74. 74. Brody LR. The socialization of gender differences in emotional expression: Display rules, infant termperament, and differentiation. In: Fischer AH, Fischer AH, editors. Gender and emotion: Social psychological perspectives. Studies in emotion and social interaction. Second series. New York, NY, US: Cambridge University Press; 2000. p. 24–47.
  75. 75. Wong MS, McElwain NL, Halberstadt AG. Parent, family, and child characteristics: Associations with mother- and father-reported emotion socialization practices. J Family Psychol. 2009;23(4):452–63. pmid:19685981
  76. 76. Fivush R, Brotman MA, Buckner JP, Goodman SH. Gender differences in parent–child emotion narratives. Sex Roles. 2000;42(3–4):233–53.
  77. 77. Diener ML, Lucas RE. Adults’ Desires for Children’s Emotions Across 48 Countries: Associations with Individual and National Characteristics. J Cross-Cultural Psychol. 2004;35(5):525–47.
  78. 78. Brody LR. Gender and emotion: Beyond stereotypes. J Soc Iss. 1997;53(2):369–93.
  79. 79. Matsumoto D, Hwang HS. Culture and emotion: The integration of biological and cultural contributions. J Cross-Cultural Psychol. 2012;43(1):91–118.
  80. 80. Cliff DP, Ridgers ND, Tsiros MD, Hinkley T, Vella S, Lubans DR, et al. Associations between objectively measured sedentary behaviour and adiposity in children and adolescents: Systematic review and meta-analysis. J Sci Med Sport. 2014;18:e154–e.
  81. 81. Teychenne M, Hinkley T. Associations between Screen-Based Sedentary Behaviour and Anxiety Symptoms in Mothers with Young Children. PLoS One. 2016;11(5):e0155696. pmid:27191953.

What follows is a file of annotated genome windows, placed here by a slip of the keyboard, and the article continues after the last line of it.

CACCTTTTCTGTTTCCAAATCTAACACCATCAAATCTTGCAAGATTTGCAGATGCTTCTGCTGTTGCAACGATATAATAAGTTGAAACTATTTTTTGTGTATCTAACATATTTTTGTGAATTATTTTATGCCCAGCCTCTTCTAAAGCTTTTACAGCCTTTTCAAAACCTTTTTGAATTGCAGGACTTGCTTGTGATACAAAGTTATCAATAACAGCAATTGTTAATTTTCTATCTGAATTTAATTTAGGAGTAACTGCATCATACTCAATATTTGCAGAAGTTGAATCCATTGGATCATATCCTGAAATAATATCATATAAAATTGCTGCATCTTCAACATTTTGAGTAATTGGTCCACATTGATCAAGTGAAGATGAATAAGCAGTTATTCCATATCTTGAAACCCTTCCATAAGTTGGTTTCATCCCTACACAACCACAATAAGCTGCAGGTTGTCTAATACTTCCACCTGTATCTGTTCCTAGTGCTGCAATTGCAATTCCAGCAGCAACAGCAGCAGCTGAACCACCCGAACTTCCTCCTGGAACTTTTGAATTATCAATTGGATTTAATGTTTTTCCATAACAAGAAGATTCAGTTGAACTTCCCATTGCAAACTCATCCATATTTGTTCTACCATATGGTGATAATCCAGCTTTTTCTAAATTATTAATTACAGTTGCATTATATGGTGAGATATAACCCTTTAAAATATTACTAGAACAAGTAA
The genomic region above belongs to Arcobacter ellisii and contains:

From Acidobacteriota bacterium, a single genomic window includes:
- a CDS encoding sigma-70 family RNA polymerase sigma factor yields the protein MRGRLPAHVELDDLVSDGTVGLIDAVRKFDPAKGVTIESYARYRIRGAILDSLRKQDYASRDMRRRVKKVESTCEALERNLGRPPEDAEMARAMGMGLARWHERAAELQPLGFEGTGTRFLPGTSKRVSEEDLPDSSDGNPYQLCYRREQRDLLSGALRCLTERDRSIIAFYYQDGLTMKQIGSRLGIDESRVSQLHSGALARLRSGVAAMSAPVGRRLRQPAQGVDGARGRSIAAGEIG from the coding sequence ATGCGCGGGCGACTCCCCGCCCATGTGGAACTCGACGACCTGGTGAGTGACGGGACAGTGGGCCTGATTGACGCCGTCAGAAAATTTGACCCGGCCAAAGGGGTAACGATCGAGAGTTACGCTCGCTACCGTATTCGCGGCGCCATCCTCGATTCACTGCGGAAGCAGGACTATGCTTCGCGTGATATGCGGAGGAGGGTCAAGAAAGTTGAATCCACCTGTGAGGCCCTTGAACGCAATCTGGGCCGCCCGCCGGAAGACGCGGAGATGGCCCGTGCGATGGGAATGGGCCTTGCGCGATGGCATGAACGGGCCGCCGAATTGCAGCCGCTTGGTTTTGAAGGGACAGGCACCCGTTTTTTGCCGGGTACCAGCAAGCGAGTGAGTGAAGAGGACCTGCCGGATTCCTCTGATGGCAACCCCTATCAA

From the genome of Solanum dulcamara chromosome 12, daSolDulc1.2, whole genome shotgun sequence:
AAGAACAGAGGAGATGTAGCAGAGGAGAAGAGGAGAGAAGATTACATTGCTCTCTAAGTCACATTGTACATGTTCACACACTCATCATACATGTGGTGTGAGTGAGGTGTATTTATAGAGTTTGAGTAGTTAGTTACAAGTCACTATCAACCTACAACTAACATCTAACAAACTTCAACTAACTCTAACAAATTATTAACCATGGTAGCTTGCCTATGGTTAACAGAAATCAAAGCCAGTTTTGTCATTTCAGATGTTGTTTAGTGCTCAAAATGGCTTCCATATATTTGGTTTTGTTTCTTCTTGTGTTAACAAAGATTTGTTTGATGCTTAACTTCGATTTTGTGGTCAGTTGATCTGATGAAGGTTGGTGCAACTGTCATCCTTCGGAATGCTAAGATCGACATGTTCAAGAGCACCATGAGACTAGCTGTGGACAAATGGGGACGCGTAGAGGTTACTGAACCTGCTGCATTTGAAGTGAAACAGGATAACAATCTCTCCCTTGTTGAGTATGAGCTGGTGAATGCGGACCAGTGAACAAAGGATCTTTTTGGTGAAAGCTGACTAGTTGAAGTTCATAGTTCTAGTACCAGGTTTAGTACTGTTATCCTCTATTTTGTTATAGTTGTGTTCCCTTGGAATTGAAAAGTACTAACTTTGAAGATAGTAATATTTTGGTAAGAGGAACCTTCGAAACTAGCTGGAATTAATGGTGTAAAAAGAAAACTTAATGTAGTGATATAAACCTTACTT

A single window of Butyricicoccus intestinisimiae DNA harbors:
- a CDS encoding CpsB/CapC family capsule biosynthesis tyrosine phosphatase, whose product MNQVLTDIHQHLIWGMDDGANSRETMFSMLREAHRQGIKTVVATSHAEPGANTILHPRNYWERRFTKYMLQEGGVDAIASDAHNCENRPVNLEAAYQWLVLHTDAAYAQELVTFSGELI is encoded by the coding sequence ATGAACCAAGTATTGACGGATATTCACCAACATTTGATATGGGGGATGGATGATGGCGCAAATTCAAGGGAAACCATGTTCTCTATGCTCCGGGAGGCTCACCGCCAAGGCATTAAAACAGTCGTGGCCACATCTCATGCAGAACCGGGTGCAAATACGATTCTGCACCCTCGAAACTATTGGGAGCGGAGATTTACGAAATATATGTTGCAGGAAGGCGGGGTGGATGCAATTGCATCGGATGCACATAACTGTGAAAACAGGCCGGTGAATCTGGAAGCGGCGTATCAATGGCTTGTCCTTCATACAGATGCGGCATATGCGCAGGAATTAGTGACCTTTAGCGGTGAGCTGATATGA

82. 82. Zhai L, Zhang Y, Zhang D. Sedentary behaviour and the risk of depression: a meta-analysis. Br J Sports Med. 2015;49(11):705–9. pmid:25183627.
  83. 83. Sanchez-Villegas A, Ara I, Guillen-Grima F, Bes-Rastrollo M, Varo-Cenarruzabeitia JJ, Martinez-Gonzalez MA. Physical activity, sedentary index, and mental disorders in the SUN cohort study. Med Sci Sports Exerc. 2008;40(5):827–34. pmid:18408617.
  84. 84. Kirkorian HL, Pempek TA, Murphy LA, Schmidt ME, Anderson DR. The impact of background television on parent-child interaction. Child Dev. 2009;80(5):1350–9. pmid:19765004.
  85. 85. Cespedes EM, Gillman MW, Kleinman K, Rifas-Shiman SL, Redline S, Taveras EM. Television viewing, bedroom television, and sleep duration from infancy to mid-childhood. Pediatr. 2014;133(5):e1163–e71. 2014-19250-002. pmid:24733878
  86. 86. Magee CA, Lee JK, Vella SA. Bidirectional relationships between sleep duration and screen time in early childhood. JAMA Pediatr. 2014;168(5):465–70 6p. pmid:24589672. Language: English. Entry Date: 20140704. Revision Date: 20150710. Publication Type: Journal Article.
  87. 87. Marinelli M, Sunyer J, Alvarez-Pedrerol M, Iñiguez C, Torrent M, Vioque J, et al. Hours of television viewing and sleep duration in children: a multicenter birth cohort study. JAMA Pediatr. 2014;168(5):458–64 7p. pmid:24615283. Language: English. Entry Date: 20140704. Revision Date: 20150710. Publication Type: Journal Article.
  88. 88. Dworak M, Schierl T, Bruns T, Struder HK. Impact of singular excessive computer game and television exposure on sleep patterns and memory performance of school-aged children. Pediatr. 2007;120(5):978–85. pmid:17974734.
  89. 89. Australian Bureau of Statistics. 4442.0—Family Characteristics and Transitions, Australia, 2012–13. Canberra, Australia: Australian Bureau of Statistics, 2015 June 2015. Report No.
  90. 90. Robinson TN. Stealth interventions for obesity prevention and control: motivating behavior change. In: Dubé L, Bechara A, Dagher A, Drewnowski A, Lebel J, James P, et al., editors. Obesity Prevention: The Role of Brain and Society on Individual Behavior. New York: Elsevier; 2010.
  91. 91. Evans CA, Jordan AB, Horner J. Only two hours?: A qualitative study of the challenges parents perceive in restricting child television time. J Fam Issues. 2011;32(9):1223.